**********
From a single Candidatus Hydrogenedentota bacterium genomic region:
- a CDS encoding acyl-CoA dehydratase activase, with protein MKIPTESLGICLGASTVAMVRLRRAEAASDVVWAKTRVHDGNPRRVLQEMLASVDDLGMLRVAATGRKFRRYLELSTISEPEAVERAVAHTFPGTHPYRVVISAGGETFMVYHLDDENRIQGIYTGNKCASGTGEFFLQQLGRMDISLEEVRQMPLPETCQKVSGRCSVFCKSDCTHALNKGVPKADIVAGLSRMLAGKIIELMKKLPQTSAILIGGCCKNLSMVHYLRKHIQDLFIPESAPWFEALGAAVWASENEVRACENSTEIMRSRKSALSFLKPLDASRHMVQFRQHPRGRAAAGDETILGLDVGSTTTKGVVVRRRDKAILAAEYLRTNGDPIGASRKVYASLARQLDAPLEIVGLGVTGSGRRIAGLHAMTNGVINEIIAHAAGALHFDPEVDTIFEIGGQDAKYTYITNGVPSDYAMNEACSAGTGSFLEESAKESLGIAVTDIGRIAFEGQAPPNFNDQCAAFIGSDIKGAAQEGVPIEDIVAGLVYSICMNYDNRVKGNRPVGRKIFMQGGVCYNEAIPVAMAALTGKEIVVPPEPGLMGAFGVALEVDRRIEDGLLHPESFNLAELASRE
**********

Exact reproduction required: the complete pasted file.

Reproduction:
From a single Candidatus Hydrogenedentota bacterium genomic region:
- a CDS encoding acyl-CoA dehydratase activase, with protein MKIPTESLGICLGASTVAMVRLRRAEAASDVVWAKTRVHDGNPRRVLQEMLASVDDLGMLRVAATGRKFRRYLELSTISEPEAVERAVAHTFPGTHPYRVVISAGGETFMVYHLDDENRIQGIYTGNKCASGTGEFFLQQLGRMDISLEEVRQMPLPETCQKVSGRCSVFCKSDCTHALNKGVPKADIVAGLSRMLAGKIIELMKKLPQTSAILIGGCCKNLSMVHYLRKHIQDLFIPESAPWFEALGAAVWASENEVRACENSTEIMRSRKSALSFLKPLDASRHMVQFRQHPRGRAAAGDETILGLDVGSTTTKGVVVRRRDKAILAAEYLRTNGDPIGASRKVYASLARQLDAPLEIVGLGVTGSGRRIAGLHAMTNGVINEIIAHAAGALHFDPEVDTIFEIGGQDAKYTYITNGVPSDYAMNEACSAGTGSFLEESAKESLGIAVTDIGRIAFEGQAPPNFNDQCAAFIGSDIKGAAQEGVPIEDIVAGLVYSICMNYDNRVKGNRPVGRKIFMQGGVCYNEAIPVAMAALTGKEIVVPPEPGLMGAFGVALEVDRRIEDGLLHPESFNLAELASRE